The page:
Toxic Waste Dump?
Centre for Disease Control tested the
blood and tissues of about 2500 people and
found 150 different toxic chemicals,
including PCBs, lead, and other carcinogens.
These toxins are only a minute portion of
the number of chemicals currently in use in
North America. Of the more than 75,000
chemicals, less than half have been fully
tested for their impact on our health and
Things you can do to control your toxic
Health problems that have been associated
with toxic accumulation in the body include
wide variety of chronic and degenerative
diseases, including cancer, thyroid
dysfunction, neurological disorders, immune
system impairment, hormonal imbalances,
digestive disorders, and obesity.
According to Mae Burrows, the executive
director of LEAS (Labour Environmental
Alliance Society), manufacturers in Canada
do not have to label carcinogens on their
products. "We have no rights as consumers in
Canada--in this age of information--to know
what's in a product," she said. "There are
70,000 chemicals on the market that haven't
been tested for their effect on human
health. They are innocent till proven
We don't know the full impact that these
chemicals may have on our bodies, but the
Canadian Cancer Society estimates that about
5% of cancers, or about 6400 cases each year
in Canada, can be linked directly to
Thinking about having a baby? We are often
concerned with the health of the woman, but
issues with male fertility are found in
about half of couples trying to conceive.
One main suspect in the decline in male and
female fertility is a class of chemical
toxins called endocrine disrupting chemicals
(EDCs). These nasties can disrupt estrogens,
testosterone, and thyroid hormone functions.
Makes you think, doesn't it?!
Symptoms of toxicity do not need to be
severe to be important to address. Fatigue,
bloating, skin problems, bad breath,
headaches, joint pain, weight gain, and
allergies are all common symptoms that may
be caused by or aggravated by toxic
Doesn't need to be.
Chef Luisa Rios and I will be lecturing
about 6 Simple Steps to Spring
Detoxification and how you can even make it
enjoyable and delicious!
If you can make it to the lecture, you will
have the opportunity to learn and to ask
questions. If you can't make it, feel free
contact me for information about what you
can do this spring.
When? Thursday May 12th, 7:30-8:30
Kinesiologists.ca, #101-2025 West Broadway
How? Sign up for attendance by
calling 604-783-2846 or emailing
Someone Who's Afraid of Needles?
I've written two blogs about fear. The first
article I wrote specifically about how I
usually address people's fear of needles.
But then I thought that I needed to write a
"part 2". Something about fear in general
and another way to address it. One way that
I don't usually employ.
I wonder...what do you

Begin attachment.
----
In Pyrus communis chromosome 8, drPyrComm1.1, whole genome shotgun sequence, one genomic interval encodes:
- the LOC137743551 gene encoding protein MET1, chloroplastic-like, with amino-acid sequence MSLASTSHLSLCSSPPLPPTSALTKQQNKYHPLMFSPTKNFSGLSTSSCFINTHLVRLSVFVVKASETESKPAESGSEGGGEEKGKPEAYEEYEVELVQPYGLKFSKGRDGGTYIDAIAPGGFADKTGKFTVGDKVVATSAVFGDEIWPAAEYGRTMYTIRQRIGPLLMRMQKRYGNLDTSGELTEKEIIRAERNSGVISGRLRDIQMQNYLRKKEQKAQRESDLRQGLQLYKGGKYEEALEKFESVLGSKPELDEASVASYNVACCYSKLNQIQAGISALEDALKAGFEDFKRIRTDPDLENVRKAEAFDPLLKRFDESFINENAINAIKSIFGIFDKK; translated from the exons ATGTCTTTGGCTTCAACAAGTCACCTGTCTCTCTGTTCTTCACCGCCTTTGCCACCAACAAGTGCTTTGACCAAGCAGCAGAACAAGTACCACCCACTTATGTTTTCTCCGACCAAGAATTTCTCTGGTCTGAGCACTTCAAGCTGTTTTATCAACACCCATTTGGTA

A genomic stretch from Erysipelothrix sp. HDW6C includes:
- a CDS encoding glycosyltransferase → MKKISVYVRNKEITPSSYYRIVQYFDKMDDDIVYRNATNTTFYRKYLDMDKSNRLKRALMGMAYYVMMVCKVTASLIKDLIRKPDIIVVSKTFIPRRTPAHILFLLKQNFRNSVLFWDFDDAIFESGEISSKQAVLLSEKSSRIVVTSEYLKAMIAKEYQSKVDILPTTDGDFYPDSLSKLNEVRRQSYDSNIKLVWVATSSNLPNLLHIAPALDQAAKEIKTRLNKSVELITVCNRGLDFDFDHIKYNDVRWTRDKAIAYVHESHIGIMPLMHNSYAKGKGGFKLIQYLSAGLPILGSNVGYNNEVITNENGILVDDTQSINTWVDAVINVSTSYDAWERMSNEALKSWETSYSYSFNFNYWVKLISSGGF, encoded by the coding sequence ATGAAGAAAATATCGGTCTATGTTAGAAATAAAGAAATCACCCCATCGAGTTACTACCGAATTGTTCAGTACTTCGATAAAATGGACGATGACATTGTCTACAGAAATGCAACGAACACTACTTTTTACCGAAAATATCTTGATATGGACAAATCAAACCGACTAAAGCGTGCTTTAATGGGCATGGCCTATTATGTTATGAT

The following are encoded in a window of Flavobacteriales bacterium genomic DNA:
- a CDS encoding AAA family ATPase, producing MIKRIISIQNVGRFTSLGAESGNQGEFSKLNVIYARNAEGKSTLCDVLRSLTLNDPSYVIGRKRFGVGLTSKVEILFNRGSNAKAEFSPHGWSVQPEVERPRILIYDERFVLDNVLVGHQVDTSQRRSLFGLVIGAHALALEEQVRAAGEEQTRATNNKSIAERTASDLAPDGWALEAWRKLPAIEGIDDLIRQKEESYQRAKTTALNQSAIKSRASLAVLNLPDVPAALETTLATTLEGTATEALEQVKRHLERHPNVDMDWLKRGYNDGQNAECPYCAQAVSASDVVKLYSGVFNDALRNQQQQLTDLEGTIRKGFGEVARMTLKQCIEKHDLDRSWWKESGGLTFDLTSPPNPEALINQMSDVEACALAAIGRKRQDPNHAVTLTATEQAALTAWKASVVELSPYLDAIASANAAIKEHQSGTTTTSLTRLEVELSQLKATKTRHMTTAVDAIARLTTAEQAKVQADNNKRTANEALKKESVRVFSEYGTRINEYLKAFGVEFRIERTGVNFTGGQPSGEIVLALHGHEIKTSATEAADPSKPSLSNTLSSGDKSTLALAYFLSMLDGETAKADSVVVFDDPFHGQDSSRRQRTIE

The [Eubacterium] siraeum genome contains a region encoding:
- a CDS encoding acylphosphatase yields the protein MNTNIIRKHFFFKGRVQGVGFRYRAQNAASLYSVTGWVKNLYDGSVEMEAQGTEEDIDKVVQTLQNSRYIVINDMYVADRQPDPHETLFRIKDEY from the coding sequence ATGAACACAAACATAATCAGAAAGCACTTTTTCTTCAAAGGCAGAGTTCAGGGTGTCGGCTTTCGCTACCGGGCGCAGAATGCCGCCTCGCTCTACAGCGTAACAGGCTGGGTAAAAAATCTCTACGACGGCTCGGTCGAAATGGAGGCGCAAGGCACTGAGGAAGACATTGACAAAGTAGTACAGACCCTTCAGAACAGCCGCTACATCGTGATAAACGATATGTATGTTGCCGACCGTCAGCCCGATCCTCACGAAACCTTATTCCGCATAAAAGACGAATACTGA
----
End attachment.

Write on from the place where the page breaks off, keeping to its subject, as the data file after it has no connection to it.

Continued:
But I'm Afraid
Planning for the Worst
Your Very Own Signature Tea-Vinaigrette
by Chef Luisa Rios
90% of the mass-produced products you find
in the supermarket (and commercial salad
dressings are no exception) are made with
unnecessary wheat or gluten. In large or
excessive quantities, these substances can
toxify our bodies, leading to all sorts of
unpleasant (and often impolite) side
effects. One of the best ways to avoid these
over-used ingredients is to always read the
labels of whatever you’re buying, and try to
become familiar with all the obscure names
they go by.
Even better, avoid
them all together by making your own fresh,
healthy and tasty salad dressings and
vinaigrettes. It’s really easy, you can make
them ahead of time, and they’ll last for
several days. Your imagination is your best
ally when it comes to whisking up a vast
variety of delicious, fresh and clean salad
A recipe is just a
guide. Feel free to get creative, and use
any of the things you have at hand. For
example, for an extra punch – why not trying
using tea leaves as part of your flavourful
Ingredients – Zesty
Tea-Infused Salad Dressing:
2 small shallots,
2 pinches of fine
rock sea salt
freshly squeezed lemon juice (see Kitchen
3/4 cup extra
virgin olive oil
2 heaped tsps of
tea leaves – about 1 teabag (I had Organic
African Mint a mix of green tea,
peppermint, cardamom, ginger, licorice
root, fennel clove and black pepper) OR if
try the new Active TeaCM tea that helps
support a detox!
1 tablespoon Agave
Nectar (stevia for a sharper taste or
honey for a milder one; no worries, raw
cane sugar will do)
Preparation, if you
like to whisk it!
shallots, lemon juice, salt and agave nectar
or honey in a medium sized, glass or
stainless steel mixing bowl. Do not use
plastic. Open the teabag and add to the
mixture. Drizzle oil into the bowl while
whisking constantly. Continue to add the
olive oil until dressing emulsifies (it will
Preparation, if you
like to shake it!
shallots, lemon juice, salt, agave nectar or
honey and tea flakes in a medium sized,
glass jar with a lid (e.g. a Mason jar). Add
the oil into the jar, close it tightly and
shake constantly until it thickens slightly
(about a minute or so).
Yield: About 1 cup
If you don’t have
lemon at home, infuse vinegar (my favourite
is cider vinegar) with tea leaves and use it
in your vinaigrette. Heat the vinegar, tea
leaves, a pinch of pepper and a pinch of
salt in a saucepan. Bring to a boil then
turn off the heat, cover and let it steep
for 8-10 minutes. Pour into a stainless
steel bowl and whisk in the oils. Set aside
for 1 hour or store until ready to use.